With Her Campus’ focus on sustainability and the environment this week I will be tackling the long-debated issue of faux fur vs real fur. The trend for fur has been growing in popularity over the past few years with fluffy keyrings, fur trimmed hooded jackets and even full on leopard print fur winter coats rife in high street as well as designer stores. The trend has been taken on by high street giants such as Zara who consistently stock black cropped faux fur jackets in one form or another. At the high end of fashion, the Autumn/Winter 2018 runways were chock full of fur coats and jackets (faux and real) such as Stella McCartney’s (defnitely faux fur) collection.
Recently many fashion brands have gone fur free, such as Gucci, Versace and most recently Burberry. Why? Because of animal rights. However, some high-end fashion houses do continue in the tradition of using real fur in their garments such as Dior and Louis Vuitton who use furs such as mink and fox. While faux fur is arguably the more ethical fashion choice as it stops the unnecessary killing of animals for human’s adornment and superficial use the debate exists as to which, faux or real, is the more sustainable and environmentally friendly choice?
The two teams in this debate are Pro-Fur and Anti-Fur (or Pro-Faux Fur) and it would seem that the fashion industry is still widely split. Pro-Fur supporters would argue that the production and farming of real fur helps the industry and local economies of many rural communities, with fur pelts being largely by-products of the meat industry and so by using the whole of the animal is avoiding waste. As well as these reasons is the situation that often animals such as foxes and coyotes are overpopulated and considered “pests” and they’re trapping and the use of their fur allows the upholding of certain ecosystems and their balance.
Other arguments that Pro-Fur supporters offer concern the unsustainability of faux fur products which are largely made from synthetic non-biodegradable materials such as nylon and polyester which contain plastic. These materials are harmful to the environment as they on average take hundreds of years to biodegrade if ever!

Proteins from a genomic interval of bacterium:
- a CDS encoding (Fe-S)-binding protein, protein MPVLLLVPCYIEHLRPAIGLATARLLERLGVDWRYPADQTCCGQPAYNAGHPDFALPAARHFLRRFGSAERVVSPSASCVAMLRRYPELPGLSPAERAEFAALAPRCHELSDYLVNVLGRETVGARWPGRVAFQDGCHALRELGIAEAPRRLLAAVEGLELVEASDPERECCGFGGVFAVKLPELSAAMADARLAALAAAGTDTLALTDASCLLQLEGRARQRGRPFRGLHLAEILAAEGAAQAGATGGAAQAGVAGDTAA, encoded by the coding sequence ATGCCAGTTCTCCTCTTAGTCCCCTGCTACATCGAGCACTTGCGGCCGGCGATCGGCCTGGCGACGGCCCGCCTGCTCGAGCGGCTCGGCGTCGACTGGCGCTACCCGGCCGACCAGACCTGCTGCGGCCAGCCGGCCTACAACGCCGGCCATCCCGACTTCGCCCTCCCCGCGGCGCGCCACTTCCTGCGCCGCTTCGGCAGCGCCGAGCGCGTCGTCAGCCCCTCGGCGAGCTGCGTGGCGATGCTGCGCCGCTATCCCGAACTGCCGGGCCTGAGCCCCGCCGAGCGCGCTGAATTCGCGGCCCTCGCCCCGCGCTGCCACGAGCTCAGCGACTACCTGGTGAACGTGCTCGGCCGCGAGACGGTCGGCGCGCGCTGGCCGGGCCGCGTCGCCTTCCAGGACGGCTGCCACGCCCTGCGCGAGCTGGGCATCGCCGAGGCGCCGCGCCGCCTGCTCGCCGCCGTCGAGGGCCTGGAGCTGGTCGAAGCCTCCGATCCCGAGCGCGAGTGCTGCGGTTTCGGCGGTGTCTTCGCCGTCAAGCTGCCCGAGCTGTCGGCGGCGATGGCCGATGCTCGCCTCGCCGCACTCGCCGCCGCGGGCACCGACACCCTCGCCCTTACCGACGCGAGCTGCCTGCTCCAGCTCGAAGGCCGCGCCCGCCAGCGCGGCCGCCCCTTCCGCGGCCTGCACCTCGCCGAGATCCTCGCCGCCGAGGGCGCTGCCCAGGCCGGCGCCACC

These plastic containing materials that faux fur is made from can also be harmful to the environment when washed in a washing machine as they release microfibres, tiny plastic particles shed by synthetic fabrics in the wash, which unfiltered can end up in large bodies of water or human water supplies resulting in their ingestion by aquatic animals as well as humans. A study by Orb Media found that more than 80% of the samples of tap water taken from countries across 5 different continents showed traces of plastic fibres.
However, the Anti-Fur groups would argue that the farming and production of real mink fur is far more harmful to the environment due to manure runoff into nearby water supplies and the increase in CO2 emissions it occasions, as well as being unethical.
An alternative option to buying new either real or faux fur garments is to shop vintage which is always a sustainable way to shop as it quells the flow of and need for fast fashion. This would however, mean buying a real fur coat as these are usually the coats that last longer and endure more over time which some Anti-Fur supporters would argue that, by buying and wearing real fur, they promote it and therefore promote more production of real fur.
It would seem then that the most ethical and sustainable choice when it comes to fur is to avoid it altogether, be it real or faux. When fashion brands announce they are going fur free it does not always mean that they are replacing the one product for another, so real fur with faux fur. Instead they could be looking creatively for a completely alternative way to connote luxury and glamour removed from the realm of fur altogether, which is something I would recommend we as consumers should all do.